Dictionary of Cults, Sects, Religions, and the Occult. George A. Mather and Larry A. Nichols. Grand Rapids: Zondervan Publishing House, 1993. Pages 32-33.
(Bahaism). Followers of MIRZA ALI MUHAMMAD.
(1844 -1921), son of Baha' Ullah (Mirza Husayn Ali) and the head of BAHAISM till 1921. During Abdu'l's reign, Bahaism was brought to the United States.
The movement known presently as Bahá'í was born in the nineteenth century. ISLAM was in need of reform, and Muslims had been long awaiting the coming of a prophet whom ALLAH would raise up to enact it. In 1844 MIRZA ALI MUHAMMED (1819-50) claimed for himself the title Bab, or the one who would herald the coming of the prophet. Mirza Ali gained a considerable group of followers, who were referred to as BABISTS. His heralding mission came to a sudden end, however, in 1850 when he was executed by religious zealots called mujtahids, who were unreceptive to his break from Islam.
One follower, MIRZA HUSAYN ALI (1817-92), known also as Baha' U'llah, became convinced that he was the very prophet of whom Mirza Ali had spoken. However, it was not until 1863 that Baha' U'llah announced that he was the long-awaited MADHI, [sic. -J.W.] or "him whom God should manifest." Immediately he began to organize the teachings of the new movement, which he led until his death in 1892.
Many of the teachings and beliefs of Bahá'í are contained in the more than one hundred literary contributions of Baha' U'llah, including such titles as al-Kitab al-Aqdas
(The Most Holy Book
), which contains the laws governing Bahá'í; Ketab-e Iqan
(The Book of Certitude
); The Hidden Words
; and The Seven Valleys.
Eventually the writings of Baha' U'llah were elevated to the level of inspired sacred text by Bahá'í devotees.
Baha' U'llah's son, ABDU'L BAHA (1844-1921), assumed leadership of the group after his father's death. It was during Abdu'l's reign that Bahá'í was brought to the United States in 1893, the year of the famed Chicago World's Fair. Abdu'l proved to be an outstanding interpreter of his father's teachings, and Bahá'í became solidified into an established movement under Abdu'l's tenure. A $2.5 million temple was built by him in the Chicago suburb of Wilmette, Illinois, the U.S. headquarters for the movement.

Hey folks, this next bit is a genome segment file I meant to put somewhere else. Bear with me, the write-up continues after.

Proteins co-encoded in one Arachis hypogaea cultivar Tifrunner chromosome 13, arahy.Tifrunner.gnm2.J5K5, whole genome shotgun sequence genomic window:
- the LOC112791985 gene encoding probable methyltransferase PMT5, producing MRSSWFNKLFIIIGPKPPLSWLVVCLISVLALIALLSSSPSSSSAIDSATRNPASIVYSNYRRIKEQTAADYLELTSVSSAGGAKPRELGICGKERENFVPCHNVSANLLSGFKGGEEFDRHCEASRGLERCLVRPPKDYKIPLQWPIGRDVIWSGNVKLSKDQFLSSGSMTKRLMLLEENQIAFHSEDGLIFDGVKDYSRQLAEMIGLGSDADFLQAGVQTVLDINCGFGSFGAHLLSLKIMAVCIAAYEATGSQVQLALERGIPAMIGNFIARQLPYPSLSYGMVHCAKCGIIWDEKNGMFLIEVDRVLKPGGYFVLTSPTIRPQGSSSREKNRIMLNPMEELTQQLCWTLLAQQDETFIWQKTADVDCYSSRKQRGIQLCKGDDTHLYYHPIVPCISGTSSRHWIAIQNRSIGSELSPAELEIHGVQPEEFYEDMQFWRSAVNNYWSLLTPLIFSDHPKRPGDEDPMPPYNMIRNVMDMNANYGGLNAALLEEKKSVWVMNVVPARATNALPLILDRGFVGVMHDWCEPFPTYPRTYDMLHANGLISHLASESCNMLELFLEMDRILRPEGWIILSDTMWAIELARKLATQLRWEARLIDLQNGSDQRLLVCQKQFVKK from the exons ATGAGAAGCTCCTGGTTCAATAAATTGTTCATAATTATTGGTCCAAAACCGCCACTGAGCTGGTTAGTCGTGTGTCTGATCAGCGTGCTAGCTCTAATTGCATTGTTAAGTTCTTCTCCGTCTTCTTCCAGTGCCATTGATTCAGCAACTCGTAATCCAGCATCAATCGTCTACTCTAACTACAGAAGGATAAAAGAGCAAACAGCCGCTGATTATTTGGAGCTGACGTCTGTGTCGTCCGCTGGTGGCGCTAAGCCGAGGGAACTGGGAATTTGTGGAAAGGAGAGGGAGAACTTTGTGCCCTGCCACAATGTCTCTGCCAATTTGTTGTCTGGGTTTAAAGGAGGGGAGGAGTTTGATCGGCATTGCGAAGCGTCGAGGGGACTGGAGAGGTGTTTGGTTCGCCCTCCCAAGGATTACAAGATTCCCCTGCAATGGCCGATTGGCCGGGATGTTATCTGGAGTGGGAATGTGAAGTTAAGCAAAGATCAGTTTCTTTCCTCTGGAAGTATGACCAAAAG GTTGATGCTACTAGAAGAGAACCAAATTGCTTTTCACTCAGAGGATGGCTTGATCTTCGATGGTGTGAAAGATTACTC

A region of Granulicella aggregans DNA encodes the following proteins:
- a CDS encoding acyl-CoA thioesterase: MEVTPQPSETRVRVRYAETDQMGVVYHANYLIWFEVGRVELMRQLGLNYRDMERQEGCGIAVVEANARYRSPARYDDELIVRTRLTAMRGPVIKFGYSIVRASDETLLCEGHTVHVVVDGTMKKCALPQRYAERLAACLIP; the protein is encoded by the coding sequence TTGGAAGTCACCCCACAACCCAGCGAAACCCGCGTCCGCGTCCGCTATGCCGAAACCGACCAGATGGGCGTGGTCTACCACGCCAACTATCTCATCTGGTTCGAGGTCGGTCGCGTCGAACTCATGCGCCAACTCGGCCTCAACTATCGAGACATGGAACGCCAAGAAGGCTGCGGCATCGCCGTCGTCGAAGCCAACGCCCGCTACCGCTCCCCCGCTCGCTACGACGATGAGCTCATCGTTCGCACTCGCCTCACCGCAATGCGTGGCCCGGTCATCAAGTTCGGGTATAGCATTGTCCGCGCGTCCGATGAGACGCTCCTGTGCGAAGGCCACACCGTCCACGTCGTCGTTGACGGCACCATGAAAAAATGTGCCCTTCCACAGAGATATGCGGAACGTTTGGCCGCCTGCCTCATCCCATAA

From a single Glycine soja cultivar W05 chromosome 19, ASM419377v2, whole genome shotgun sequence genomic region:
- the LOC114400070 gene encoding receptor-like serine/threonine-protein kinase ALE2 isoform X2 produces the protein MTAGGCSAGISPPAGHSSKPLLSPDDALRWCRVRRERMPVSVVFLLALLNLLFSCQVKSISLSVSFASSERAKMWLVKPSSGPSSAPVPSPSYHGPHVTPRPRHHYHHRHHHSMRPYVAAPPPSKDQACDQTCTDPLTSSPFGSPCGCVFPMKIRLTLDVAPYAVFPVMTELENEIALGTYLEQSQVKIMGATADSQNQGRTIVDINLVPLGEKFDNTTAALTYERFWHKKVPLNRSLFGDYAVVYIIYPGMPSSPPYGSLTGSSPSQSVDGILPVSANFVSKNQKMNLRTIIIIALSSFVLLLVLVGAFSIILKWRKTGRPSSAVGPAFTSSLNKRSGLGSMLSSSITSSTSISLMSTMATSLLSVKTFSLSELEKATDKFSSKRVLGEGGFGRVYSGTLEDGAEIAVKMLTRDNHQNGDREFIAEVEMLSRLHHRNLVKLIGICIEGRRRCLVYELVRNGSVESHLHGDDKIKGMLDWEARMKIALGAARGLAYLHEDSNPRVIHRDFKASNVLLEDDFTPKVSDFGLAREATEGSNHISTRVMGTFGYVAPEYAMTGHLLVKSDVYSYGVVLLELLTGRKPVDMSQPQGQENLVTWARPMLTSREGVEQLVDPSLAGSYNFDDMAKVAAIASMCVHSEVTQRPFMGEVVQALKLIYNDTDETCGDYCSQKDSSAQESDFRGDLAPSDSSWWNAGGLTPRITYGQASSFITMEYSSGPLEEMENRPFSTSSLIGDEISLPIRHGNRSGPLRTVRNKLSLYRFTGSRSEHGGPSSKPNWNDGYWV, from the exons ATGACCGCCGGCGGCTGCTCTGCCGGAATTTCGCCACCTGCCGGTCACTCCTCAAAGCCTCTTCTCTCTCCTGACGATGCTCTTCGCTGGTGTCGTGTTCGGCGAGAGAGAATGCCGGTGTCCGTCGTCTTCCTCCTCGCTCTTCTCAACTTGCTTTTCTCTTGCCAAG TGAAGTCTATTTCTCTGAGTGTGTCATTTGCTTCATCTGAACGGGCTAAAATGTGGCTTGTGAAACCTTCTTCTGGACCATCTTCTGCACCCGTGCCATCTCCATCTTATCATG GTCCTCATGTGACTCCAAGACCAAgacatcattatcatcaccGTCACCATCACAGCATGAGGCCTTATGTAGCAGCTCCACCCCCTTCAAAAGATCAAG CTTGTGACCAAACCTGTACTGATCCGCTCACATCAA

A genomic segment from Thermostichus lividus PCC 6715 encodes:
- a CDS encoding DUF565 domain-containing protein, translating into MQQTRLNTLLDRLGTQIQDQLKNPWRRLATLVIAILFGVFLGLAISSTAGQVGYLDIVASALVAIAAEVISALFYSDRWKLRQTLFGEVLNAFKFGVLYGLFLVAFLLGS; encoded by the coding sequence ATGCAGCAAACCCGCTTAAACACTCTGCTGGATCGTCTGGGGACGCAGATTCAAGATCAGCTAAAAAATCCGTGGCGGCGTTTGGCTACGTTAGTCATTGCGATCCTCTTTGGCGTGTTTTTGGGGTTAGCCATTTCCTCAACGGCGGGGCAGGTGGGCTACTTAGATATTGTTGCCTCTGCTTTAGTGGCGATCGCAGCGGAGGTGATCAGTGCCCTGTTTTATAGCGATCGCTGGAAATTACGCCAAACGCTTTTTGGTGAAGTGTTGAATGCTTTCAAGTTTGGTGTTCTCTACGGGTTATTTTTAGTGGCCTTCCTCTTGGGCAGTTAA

After the death of Abdu'l Baha in 1921, SHOGHI EFFENDI (d. 1953), Abdul's grandson, became the new leader. Shoghi appointed the Hands of the Cause of God as an institution that advises and guides the movement.
The supreme governing body of Bahá'í is the Universal House of Justice, which acts as the legislative and executive governing body seeking to promote and apply the laws of Baha' U'llah.
Bahá'í utilizes a unique calendar revolving around the key dates in the lives of Mirza Ali Muhammad and Baha' U'llah. The year begins on March 21, which is considered to be a holy day. Other holy days include: April 21, 29, and May 2 Baha' U'llah's calling and mission; May 23 the call of Bab; November 12 the birth of Baha' U'llah; October 20 the birth of Bab; May 29 the death of Baha' U'llah; and July 9 the martyrdom of Bab. Bab established a calendar of nineteen months of nineteen days each, allowing for four intercalary days (five in leap years).
To become a member of Bahá'í, one must profess a belief in the teachings of Baha' U'llah.
There are no SACRAMENTS or rituals and no professional clergy. Members are expected to pray daily; fast nineteen days per year; observe the holy days; make at least one pilgrimage during their lifetime to Haifa, Israel, the location of the world headquarters for the movement; and abstain from alcohol and refrain from all substance abuse.